I am building a pass through that will have a narrower piece of poplar
below a wider piece of red oak. I want to join the pieces together so
they are solid, but am concerned about differential wood movement
I'm new to woodworking, and this is the first time I have used
multiple species that will be joined together this way, so any
comments would be appreciated.
My initial thought was to put in a couple of screws in elliptical
countersunk holes so that the wood can move independently, but I don't
know if this is really needed.
Thanks for any help,
If the grains of both pieces are in the same direction and the length
is <10 feet glue them together. To be a truly strong joint, consider
making a grove. If you are serious about woodworking use metal
fasteners as a last resort.
The pass through is 4"x4' and currently has a 40 year old piece of
countertop on it. We wanted to keep the thickness of the countertop
(~2") and wanted a distinctive feature, so I had thought about a
stepped or scalloped edge. So, we bought a 1"x10"x8' piece of poplar
and a 1"x12"x4' piece of red oak, both plainsawn.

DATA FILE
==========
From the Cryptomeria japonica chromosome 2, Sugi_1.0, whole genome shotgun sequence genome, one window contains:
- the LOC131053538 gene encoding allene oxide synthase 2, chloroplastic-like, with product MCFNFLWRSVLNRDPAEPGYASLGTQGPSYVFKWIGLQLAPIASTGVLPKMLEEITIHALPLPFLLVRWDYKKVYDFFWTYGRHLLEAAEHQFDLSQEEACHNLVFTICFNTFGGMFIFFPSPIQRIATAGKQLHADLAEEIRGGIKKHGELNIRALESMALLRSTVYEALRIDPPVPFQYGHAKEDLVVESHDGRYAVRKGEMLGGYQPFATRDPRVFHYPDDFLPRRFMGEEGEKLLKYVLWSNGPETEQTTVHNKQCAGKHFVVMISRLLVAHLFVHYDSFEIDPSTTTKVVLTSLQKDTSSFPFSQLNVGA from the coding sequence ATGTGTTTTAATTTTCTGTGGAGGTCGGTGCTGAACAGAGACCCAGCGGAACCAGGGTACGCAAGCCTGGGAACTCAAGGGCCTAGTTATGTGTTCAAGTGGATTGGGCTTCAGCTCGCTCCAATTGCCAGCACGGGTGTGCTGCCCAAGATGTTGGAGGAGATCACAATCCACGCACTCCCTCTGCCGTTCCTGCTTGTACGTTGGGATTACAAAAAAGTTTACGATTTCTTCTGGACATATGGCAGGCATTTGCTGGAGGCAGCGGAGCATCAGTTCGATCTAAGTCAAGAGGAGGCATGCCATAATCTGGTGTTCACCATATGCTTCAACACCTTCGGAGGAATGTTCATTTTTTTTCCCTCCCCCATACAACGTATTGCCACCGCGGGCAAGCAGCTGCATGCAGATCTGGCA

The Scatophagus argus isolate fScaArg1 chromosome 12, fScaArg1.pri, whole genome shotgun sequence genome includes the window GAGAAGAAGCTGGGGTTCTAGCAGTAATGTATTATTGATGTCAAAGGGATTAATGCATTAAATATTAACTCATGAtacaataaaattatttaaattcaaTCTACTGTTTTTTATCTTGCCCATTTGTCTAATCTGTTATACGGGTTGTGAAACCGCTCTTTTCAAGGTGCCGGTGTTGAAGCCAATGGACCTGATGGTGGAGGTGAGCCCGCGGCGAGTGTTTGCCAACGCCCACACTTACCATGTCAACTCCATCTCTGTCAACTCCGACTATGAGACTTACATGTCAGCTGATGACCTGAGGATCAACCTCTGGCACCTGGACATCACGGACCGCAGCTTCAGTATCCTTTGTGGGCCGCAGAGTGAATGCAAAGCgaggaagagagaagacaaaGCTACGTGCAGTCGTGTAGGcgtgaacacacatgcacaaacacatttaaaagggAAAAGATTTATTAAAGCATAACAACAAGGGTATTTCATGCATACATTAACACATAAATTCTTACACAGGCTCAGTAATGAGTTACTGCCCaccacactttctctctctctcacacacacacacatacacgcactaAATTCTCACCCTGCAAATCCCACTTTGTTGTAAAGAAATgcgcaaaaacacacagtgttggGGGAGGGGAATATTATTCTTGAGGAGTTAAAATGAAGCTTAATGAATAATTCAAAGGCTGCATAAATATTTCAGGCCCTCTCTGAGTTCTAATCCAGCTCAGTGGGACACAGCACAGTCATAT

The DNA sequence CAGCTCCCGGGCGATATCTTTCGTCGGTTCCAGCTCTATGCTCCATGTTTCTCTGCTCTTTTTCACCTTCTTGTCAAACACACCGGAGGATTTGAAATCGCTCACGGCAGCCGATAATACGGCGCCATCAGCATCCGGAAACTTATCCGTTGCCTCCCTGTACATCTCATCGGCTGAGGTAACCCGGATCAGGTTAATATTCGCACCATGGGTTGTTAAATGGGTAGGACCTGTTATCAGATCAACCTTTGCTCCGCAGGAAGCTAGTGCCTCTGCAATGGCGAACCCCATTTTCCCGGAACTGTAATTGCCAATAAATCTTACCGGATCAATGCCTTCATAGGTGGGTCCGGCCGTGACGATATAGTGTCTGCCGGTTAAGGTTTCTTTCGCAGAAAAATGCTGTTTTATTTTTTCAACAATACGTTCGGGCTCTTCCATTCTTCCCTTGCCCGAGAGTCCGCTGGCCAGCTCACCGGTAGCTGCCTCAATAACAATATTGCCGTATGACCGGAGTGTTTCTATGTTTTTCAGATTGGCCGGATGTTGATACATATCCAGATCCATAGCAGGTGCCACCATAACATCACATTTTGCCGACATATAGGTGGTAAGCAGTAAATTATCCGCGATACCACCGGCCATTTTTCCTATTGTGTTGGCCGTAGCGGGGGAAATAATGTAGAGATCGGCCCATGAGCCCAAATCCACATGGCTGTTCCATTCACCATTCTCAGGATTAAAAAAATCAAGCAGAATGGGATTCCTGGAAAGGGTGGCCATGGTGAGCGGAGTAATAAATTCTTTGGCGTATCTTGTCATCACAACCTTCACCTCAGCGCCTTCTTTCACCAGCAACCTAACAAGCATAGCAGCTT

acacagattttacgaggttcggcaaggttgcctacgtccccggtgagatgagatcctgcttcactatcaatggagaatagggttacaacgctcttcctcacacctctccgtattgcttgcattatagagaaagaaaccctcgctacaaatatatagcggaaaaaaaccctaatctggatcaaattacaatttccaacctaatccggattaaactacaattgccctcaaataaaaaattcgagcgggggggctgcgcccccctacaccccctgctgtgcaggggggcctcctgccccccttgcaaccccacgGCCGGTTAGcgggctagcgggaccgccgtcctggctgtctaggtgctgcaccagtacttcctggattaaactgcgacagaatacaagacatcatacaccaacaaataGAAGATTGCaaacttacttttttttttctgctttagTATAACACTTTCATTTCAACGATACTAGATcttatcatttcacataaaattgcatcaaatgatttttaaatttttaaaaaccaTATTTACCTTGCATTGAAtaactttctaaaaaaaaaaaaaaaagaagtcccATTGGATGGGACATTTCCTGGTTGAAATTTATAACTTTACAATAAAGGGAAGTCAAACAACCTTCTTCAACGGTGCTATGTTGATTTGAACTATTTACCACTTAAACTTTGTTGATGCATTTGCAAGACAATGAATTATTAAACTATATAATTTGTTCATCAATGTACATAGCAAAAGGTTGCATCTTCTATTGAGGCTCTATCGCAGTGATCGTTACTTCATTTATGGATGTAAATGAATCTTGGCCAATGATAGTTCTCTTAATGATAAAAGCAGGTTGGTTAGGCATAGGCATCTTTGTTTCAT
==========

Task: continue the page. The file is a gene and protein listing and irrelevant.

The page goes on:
The kitchen side of the pass through will be straight edges about 1"
into the kitchen. Once through the wall, the poplar will be curved
with a routed edge, maybe a cove. The red oak (the top) will have the
corners rounded but otherwise be full. Since someone could pull up on
the oak without pulling up on the poplar, I need to make sure they are
Thanks for the info. I am going to look at the pdf now.
I built a butternut table (http://www.frontiernet.net/~toller/table.doc )
that had oak for all the internals for strength. The two were glued up
directly. I was warned by more experienced woodworkers that the two would
blow apart. It is now 3 years old, and nothing has happened.
I think that with modern climate, and modern glues, control wood movement
just isn't the issue it used to be.
Frankly though, I am not sure it ever was. I mean, the joints are only a
half inch wide; how much differential expansion can occur over a half inch?
Interestingly, I made a bowl of wenge and ebony. I thought the ebony was
dry, but it wasn't, so over a couple weeks the ebony shrank noticably; but
the glue (polyurethane) crept rather than breaking. I sanded the top down
to make the two surfaces even and no one would notice my screw up.
So, even if there was major differential expansion, the glue might be able
to accomodate it.
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